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Tuesday, July 27, 2010

Colin Miller: Things You Oughta Know If You Teach Evidence

The following is a list of resources which you might want to consult if you teach Evidence:

·EvidenceProf Blog is a blog maintained by Colin Miller of The John Marshall Law School. Co-bloggers are Joelle Moreno of the Florida International University College of Law, Myrna Raeder of the Southwestern Law School, and “blogger emeritus” David Leonard, formerly of Loyola Law School Los Angeles. The blog contains entries regarding recent precedent, scholarship, and laws relating to evidence. You can keep up with new posts by following the blog’s Twitter feed.

·The Federal Evidence Review is a monthly electronic legal journal that highlights recent federal evidence cases and developments for subscribers. You can subscribe by clicking here (subscriptions are $295). The Review also maintains the free Federal Evidence Blog, which highlights recent cases and issues involving the Federal Rules of Evidence and other topical evidence matters.

·The Confrontation Blog is a blog maintained by Richard D. Friedman of the University of Michigan Law School. The blog is devoted to reporting and commenting on developments related to Crawford v. Washington, 541 U.S. 36 (2004), and the Confrontation Clause.

·Tillers on Evidence and Inference is a blog maintained by Peter Tillers of the Benjamin N. Cardozo School of Law. The blog covers news and developments relating to evidence, legal theory, and legal education.

·The Evidence listserv is maintained by Roger Park of the University of California Hastings College of the Law. On the listserv, Evidence professors discuss current issues relating to evidence law. To subscribe, send an e-mail message to [email protected]. The message should have no subject line. In the body of the message, include: “subscribe evid-fac-l [your first name] [your last name]”. Make sure there is a single space between each word, and do not include the brackets.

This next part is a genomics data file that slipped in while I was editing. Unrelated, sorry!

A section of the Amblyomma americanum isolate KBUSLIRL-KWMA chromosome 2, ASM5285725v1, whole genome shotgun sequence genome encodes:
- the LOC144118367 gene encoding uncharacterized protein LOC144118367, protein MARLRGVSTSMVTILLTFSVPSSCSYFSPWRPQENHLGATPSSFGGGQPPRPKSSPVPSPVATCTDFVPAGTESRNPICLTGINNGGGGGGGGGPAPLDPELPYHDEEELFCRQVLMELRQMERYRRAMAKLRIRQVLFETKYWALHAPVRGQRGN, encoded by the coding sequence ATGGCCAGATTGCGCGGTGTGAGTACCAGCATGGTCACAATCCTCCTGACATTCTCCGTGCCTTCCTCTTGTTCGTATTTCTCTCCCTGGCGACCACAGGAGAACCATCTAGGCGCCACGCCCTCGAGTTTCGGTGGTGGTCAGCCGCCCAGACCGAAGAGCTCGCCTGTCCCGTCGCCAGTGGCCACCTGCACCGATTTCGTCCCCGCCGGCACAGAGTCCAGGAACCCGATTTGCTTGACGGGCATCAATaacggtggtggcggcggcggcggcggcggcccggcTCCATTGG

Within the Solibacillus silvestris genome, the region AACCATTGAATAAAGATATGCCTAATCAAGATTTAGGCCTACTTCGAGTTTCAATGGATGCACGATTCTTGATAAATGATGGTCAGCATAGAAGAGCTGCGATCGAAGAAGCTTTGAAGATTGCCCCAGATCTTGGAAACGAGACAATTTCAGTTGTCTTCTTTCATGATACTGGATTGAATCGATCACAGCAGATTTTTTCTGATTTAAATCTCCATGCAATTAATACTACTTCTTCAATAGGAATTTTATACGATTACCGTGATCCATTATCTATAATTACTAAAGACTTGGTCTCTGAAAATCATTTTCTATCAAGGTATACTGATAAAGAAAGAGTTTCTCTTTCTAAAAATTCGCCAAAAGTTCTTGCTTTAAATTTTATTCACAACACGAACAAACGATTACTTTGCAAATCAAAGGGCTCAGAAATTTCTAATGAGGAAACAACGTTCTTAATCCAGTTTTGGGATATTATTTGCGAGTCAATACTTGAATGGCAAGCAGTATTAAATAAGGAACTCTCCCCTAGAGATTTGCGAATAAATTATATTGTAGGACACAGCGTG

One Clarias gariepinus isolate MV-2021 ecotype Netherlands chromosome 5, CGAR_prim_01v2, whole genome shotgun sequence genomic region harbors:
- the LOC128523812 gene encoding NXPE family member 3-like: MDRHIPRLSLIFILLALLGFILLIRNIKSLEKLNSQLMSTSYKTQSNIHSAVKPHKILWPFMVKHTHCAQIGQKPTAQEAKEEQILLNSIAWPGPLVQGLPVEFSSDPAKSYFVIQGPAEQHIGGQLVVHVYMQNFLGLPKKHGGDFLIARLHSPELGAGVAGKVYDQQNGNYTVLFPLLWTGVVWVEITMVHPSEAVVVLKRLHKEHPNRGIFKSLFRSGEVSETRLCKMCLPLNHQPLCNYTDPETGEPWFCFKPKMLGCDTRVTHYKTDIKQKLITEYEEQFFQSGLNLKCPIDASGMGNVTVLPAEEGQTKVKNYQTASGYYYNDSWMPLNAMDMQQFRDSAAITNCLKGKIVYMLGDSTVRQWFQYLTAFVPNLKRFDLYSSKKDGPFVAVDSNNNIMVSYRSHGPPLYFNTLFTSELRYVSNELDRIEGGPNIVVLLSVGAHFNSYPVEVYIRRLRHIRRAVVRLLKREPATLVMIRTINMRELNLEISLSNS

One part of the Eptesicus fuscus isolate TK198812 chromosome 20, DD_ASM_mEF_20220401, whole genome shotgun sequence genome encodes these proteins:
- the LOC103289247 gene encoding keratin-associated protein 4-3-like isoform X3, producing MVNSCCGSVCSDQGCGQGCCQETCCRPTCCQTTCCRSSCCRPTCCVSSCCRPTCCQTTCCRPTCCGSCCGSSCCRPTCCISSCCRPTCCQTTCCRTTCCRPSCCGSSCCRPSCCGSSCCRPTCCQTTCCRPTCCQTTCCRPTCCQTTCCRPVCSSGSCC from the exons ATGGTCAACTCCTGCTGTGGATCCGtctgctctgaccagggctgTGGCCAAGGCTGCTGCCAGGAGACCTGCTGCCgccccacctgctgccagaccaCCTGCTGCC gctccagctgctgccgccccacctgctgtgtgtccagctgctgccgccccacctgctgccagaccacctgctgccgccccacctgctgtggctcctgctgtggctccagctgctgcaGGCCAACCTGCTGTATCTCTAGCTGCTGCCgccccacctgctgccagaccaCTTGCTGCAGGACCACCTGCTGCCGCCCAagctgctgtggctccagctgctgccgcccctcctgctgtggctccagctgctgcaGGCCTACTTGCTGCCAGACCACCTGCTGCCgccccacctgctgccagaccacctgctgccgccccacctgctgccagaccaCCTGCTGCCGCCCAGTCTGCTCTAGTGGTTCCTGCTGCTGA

·Snitching Blog is a blog maintained by Alexandra Natapoff of Loyola Law School Los Angeles. The blog is a comprehensive resource on criminal informants: legal developments, legislation, news stories, cultural reactions, commentary and more….

·the gabel wire is a blog maintained by Jessica Gabel of the Georgia State University College of Law. The blog has a tab for all posts relating to Scientific Evidence.

·The Teaching Materials Network is a contact list of law professors offering to share their teaching materials with peers teaching a class for the first time. The Network is maintained by Susan D. Rozelle of the Stetson University College of Law. Several evidence professors have offered to share their materials on the Network.

·SSRN has an Evidence & Evidentiary Procedure eJournal. Its current Editor is Chris Sanchirico of the University of Pennsylvania Law School. The eJournal’s scope encompasses the traditional concerns of Evidence scholarship, including hearsay evidence, character evidence, expert witnesses, and privileges. You can subscribe by going to SSRN’s page of Journal Offerings, scrolling down to Evidence & Evidentiary Procedure eJournal, and clicking on the “Subscribe” tab.

·The International Commentary on Evidence is a peer-reviewed journal on evidence law and theory. Its Editor-in-Chief is Craig Callen of the Michigan State University College of Law. You can subscribe by filling out this form (subscriptions are $175).

·The AALS has an Evidence Section. Its current Chair is Edward K. Cheng of the Vanderbilt University Law School.

·The Legal Scholarship Blog is a blog that posts Law-Related Calls for Papers, Conferences, and Workshops. The blog has a tab for Evidence.

-Colin Miller

Posted by Administrators on July 27, 2010 at 09:21 PM in Teaching Law, Things You Oughta Know if You Teach X | Permalink


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See also the Double Helix Law blog. This blog "examines developments in the law of evidence and forensic genetics." It also "comments on threats -- perceived and real -- to privacy and civil liberties posed by developments such as law-enforcement DNA databases."

Posted by: David Kaye | Jul 28, 2010 10:36:26 AM

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